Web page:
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Heroes, Real And Imagined

This story was written by CBSNews.com's Lloyd de Vries.


Next year's U.S. stamps will be emphasize heroes - real and imagined. Ten stamps will highlight comic book superheroes like Superman and Batman but there will also be stamps for bats-men: baseball sluggers.

"There's been a lot of requests for a Mickey Mantle stamp, and we wanted to go a little bit beyond that, and highlight some of the other great sluggers," Dave Failor, executive director of Stamp Services of the U.S. Postal Service, told CBS News.com.



CBSNews.com's Lloyd de Vries gives an audio report on the upcoming new stamps.

The other players are Mel Ott, Roy Campanella and Hank Greenberg. Other heroes on next year's stamps include Benjamin Franklin, born in 1706. The four stamps will note Franklin the Scientist, Franklin the Printer, Franklin the Statesman and Franklin the Postmaster.

"He was such a varied individual that we thought that if anybody needed to be featured in a block of four stamps, Benjamin Franklin would certainly be the right subject matter," said Failor.

But Franklin isn't the only American diplomat on the 2006 stamps: Six professional diplomats, chosen on the advice of the American Foreign Service Association, will be featured in a six-stamp "souvenir sheet." They are Hiram Bingham IV, who saved many French Jews from the Holocaust; Francis W. Willis, the first woman U.S. Ambassador; Charles Eustis Bohlen, a specialist in Soviet affairs who served as the Russian translator for Presidents Roosevelt and Truman at the Tehran, Yalta and Potsdam conferences during World War II; Robert D. Murphy, a top aide to President Roosevelt during World War II and later as Ambassador to Belgium and Japan; Clifton R. Wharton, the first black U.S. Ambassador; and Philip C. Habib, who held top posts in the State Department and was called out of retirement by President Reagan in 1981 to prevent war in the Middle East.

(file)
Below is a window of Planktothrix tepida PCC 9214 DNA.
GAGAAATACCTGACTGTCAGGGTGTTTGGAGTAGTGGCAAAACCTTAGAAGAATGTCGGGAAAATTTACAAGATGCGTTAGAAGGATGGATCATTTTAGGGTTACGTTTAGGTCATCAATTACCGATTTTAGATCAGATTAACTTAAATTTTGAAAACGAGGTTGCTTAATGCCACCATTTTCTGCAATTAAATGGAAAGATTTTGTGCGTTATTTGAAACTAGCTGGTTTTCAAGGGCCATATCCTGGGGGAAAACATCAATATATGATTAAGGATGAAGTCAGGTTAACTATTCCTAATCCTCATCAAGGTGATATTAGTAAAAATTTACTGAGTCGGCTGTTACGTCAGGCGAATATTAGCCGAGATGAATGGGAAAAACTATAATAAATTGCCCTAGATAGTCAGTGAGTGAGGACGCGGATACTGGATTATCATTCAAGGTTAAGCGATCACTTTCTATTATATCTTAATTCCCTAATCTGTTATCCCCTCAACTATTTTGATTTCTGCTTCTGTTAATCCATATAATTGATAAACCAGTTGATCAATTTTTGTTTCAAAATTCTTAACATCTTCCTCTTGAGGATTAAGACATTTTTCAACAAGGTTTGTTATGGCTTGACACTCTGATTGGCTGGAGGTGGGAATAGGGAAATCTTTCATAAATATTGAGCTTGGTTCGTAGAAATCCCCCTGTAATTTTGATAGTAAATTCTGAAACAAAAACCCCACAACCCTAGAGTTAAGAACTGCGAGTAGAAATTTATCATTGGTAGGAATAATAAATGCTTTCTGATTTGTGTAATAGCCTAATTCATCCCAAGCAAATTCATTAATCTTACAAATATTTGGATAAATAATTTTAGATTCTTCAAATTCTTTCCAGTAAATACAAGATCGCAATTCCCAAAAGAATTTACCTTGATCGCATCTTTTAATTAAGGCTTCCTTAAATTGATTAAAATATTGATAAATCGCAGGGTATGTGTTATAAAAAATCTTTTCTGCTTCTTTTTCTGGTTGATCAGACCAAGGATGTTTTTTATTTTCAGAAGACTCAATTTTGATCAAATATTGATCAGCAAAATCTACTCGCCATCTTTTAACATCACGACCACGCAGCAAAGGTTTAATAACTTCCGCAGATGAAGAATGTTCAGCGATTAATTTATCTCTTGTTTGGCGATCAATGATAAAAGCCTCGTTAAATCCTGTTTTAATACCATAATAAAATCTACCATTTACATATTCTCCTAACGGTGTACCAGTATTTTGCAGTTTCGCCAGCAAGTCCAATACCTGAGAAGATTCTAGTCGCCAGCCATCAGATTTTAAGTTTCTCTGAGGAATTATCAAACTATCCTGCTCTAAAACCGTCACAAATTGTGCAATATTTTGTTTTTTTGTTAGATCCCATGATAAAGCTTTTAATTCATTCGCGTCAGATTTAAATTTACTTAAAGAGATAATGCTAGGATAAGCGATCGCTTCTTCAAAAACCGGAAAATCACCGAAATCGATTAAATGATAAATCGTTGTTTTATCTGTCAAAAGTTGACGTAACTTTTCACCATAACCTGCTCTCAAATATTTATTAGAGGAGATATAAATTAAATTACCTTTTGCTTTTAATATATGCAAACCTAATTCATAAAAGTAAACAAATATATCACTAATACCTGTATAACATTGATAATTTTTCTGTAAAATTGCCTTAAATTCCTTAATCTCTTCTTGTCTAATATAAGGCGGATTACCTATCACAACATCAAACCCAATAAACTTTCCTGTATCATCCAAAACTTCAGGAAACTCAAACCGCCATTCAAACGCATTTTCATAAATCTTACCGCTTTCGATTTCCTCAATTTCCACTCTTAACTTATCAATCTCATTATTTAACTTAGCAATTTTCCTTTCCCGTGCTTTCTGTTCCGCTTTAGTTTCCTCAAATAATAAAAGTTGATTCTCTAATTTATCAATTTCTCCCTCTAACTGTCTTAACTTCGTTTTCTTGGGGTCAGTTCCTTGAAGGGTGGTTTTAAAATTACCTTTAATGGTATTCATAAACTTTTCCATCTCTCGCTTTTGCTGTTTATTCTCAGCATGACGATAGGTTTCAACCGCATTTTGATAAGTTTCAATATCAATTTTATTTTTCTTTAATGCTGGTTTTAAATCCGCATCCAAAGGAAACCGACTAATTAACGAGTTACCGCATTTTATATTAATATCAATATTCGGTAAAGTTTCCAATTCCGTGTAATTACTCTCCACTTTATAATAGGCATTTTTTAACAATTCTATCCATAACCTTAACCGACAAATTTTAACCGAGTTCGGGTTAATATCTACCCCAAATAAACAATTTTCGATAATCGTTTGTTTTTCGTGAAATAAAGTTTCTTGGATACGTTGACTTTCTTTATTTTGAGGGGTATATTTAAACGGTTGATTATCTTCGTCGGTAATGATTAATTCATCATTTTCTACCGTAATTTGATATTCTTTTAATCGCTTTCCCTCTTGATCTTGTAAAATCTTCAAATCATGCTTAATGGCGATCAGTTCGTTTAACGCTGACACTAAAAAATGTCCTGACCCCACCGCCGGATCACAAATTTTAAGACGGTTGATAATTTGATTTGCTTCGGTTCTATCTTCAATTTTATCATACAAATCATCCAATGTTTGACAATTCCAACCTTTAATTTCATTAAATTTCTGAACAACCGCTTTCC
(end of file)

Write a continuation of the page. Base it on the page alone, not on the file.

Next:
Diplomats is one of four issues coming out during the major international stamp show in Washington next year. The others are a sheet reproducing classic issues of 1922-23 (Lincoln Memorial, U.S. Capitol and the Freedom statue atop the Capitol Dome); a joint issue with Canada celebrating the exploration of Samuel de Champlain; and Wonders of America, which evokes the classic tourist postcards of the mid-20th Century with 40 stamps titled "Tallest Dunes," "Biggest Flower," "Windiest Place," and so on.

Also on the lighter side are two entertainment issues sure to please film aficionados: The 12th Legends of Hollywood stamp subject is Judy Garland, featuring a publicity shot from "A Star Is Born" (1954). The 2006 Black Heritage entry honors actress Hattie McDaniel, the first African-American to win an Academy Award (for "Gone With The Wind," 1939). The Postal Service notes that she worked hard to "change the [film] industry from within, as far as the discrimination that African-Americans felt."

Katherine Anne Porter, author of Ship Of Fools, is the Literary Arts subject in 2006. She won both the National Book Award and Pulitzer Prize for her Collected Stories and was nominated three times for the Nobel Prize for Literature. And she was the great-granddaughter of Daniel Boone!

The year will start off with eight stamps of Favorite Children's Book Animals, a joint issue with Britain and Olympic Winter Games (a skier).

The exact order of next year's stamps is somewhat up in the air, because of a pending rate increase request. Not only does the Postal Service's Stamps Services division not know exactly when the rate increase will go into effect - early January is most likely - the USPS may withdraw the request if it gets the legislative relief on pensions that it has requested.

Other issues slated for 2006 are two new wedding stamps, in one- and two-ounce denominations; The Art of Disney: Romance; boxer Sugar Ray Robinson; Amber Alert; American Motorcycles; Quilts of Gee's Bend; Southern Florida Wetland; Holiday Snowflakes; and a new religious Christmas stamp, based on Chacón's "Madonna and Child with Bird" painting at the Denver Art Museum.

By Lloyd de Vries